In order to minimise supply disruptions, India has been investing in strategic oil reserves. However, our understanding of secure storage must evolve beyond vast caverns in the ground. The evolution of battery technologies would influence options in several ways. It would determine the speed of electrification of the economic system, particularly for millions of micro, small and medium enterprises, which cite poor quality electricity as a top concern. Energy storage would also impact the share of renewables in the electricity mix. Recent successful bids for solar plus storage at rates competitive with thermal power are encouraging. And developments in alternative electrochemical battery chemistries would impact how much we can rely on distributed electricity and, in fact, add to the resilience of the grid-based system. In addition to strategic oil reserves, India has to seriously think about a circular economy and strategic reserves for critical minerals that are likely to be used in various energy storage applications. 

The energy transition brings a fourth set of risks, namely financially stranded assets. Efforts to combat climate change raise doubts about the value of fossil fuel reserves on company balance sheets. According to the Financial Times, in a two-degree-Celsius scenario, nearly half the reserves of state-owned oil companies would be unusable, with grave implications for many oil exporting countries. The 13 largest international oil companies would lose $360 billion in value under a two-degree-Celsius scenario; even more with a 1.5 degree Celsius target ($890 billion).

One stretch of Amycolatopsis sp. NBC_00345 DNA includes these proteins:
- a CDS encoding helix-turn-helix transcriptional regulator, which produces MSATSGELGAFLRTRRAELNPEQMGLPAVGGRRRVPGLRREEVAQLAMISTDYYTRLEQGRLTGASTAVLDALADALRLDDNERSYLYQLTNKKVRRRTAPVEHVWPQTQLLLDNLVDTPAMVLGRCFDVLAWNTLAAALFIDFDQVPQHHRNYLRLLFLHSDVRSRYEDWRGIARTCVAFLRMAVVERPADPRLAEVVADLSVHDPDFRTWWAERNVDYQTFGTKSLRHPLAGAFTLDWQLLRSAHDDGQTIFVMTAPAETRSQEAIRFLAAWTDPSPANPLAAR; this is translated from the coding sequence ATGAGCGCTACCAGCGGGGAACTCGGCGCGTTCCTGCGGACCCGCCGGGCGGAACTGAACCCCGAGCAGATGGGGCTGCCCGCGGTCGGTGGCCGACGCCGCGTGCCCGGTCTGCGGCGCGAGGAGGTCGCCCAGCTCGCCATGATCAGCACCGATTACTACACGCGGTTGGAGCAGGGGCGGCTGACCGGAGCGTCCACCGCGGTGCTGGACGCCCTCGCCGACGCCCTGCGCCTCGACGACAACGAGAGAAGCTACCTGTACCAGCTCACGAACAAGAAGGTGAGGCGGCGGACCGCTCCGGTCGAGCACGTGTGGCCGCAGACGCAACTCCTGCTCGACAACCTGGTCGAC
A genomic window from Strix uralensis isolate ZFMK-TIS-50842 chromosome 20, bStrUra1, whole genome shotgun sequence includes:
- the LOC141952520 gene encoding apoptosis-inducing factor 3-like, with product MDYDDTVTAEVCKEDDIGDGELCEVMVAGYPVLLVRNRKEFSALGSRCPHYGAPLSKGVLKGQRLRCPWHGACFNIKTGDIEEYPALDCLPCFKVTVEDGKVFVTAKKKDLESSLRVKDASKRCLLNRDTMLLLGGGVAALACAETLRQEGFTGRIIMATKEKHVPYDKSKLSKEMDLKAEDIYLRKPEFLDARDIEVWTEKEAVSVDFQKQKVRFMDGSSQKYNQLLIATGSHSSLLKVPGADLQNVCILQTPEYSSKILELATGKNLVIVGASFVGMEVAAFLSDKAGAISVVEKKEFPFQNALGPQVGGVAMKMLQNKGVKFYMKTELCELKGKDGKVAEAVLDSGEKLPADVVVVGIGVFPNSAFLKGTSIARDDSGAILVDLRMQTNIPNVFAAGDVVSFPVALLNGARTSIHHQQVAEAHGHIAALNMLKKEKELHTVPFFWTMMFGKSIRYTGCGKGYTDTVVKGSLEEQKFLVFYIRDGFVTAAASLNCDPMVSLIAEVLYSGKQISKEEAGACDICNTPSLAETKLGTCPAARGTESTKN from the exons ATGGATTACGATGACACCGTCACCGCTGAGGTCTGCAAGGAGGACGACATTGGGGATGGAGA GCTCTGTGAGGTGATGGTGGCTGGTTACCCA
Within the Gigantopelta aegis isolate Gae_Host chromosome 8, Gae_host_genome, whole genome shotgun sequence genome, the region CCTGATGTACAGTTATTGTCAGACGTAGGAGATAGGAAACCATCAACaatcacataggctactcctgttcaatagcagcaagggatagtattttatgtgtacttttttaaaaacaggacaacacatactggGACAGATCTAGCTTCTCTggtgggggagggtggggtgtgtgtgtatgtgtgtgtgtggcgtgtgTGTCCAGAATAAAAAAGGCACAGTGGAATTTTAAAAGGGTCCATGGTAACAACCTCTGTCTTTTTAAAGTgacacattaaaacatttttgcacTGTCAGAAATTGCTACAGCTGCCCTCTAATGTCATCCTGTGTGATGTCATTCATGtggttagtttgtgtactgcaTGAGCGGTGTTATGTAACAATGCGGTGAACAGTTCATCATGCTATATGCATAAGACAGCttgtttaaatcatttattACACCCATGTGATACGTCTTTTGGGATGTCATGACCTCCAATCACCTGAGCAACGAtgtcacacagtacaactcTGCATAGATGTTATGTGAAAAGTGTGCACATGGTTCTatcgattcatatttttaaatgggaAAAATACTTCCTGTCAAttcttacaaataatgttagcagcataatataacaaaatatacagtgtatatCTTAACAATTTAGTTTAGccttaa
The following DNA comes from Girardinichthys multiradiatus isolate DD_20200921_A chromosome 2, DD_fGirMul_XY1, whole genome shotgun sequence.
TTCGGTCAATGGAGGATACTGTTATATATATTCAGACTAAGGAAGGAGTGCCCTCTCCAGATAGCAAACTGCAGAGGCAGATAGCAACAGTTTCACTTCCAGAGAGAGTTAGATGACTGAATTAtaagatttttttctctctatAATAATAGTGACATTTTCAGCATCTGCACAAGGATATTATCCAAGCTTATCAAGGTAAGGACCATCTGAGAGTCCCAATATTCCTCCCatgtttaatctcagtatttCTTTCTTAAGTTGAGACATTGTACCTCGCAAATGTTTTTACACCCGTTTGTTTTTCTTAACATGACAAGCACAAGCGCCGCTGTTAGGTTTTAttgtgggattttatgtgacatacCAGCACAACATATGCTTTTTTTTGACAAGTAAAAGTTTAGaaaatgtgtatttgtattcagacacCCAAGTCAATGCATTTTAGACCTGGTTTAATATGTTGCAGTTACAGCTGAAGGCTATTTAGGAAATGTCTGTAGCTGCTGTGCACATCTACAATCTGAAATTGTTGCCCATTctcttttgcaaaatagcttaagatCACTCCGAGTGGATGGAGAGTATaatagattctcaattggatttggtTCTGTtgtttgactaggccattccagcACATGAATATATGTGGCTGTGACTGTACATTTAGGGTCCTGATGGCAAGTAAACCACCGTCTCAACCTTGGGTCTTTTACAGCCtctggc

The world’s largest investors are shaping this changed reality. In December, 631 non-American investors representing $37 trillion in assets urged governments to elevate climate action. Last month, BlackRock, the largest asset manager with $7 trillion under management, announced that it would start exiting investments with “high sustainability-related risk” and make reduced environmental impact a core goal of its investment strategy. 

Coal is more at risk. Less than a quarter of remaining coal reserves can be burnt under a two-degree-Celsius scenario. Coal mining companies have lost 74 per cent of value since 2011. Despite pronouncements to increase coal production, India needs to seriously evaluate the risk of stranded assets. At what stage does a long-term investment in new coal capacity stop making sense because it would stop earning returns before the end of its economic life?

Historically, energy security has been affected by shifts in either technologies, economics or geopolitics. Now, there are transformations on all these fronts, as the fulcrum of energy demand shifts from west to east. Old concerns and new anxieties are juxtaposed. India must frame the debate to stay ahead of the game.

The writer is CEO, Council on Energy, Environment and Water ( 
@GhoshArunabha @CEEWIndia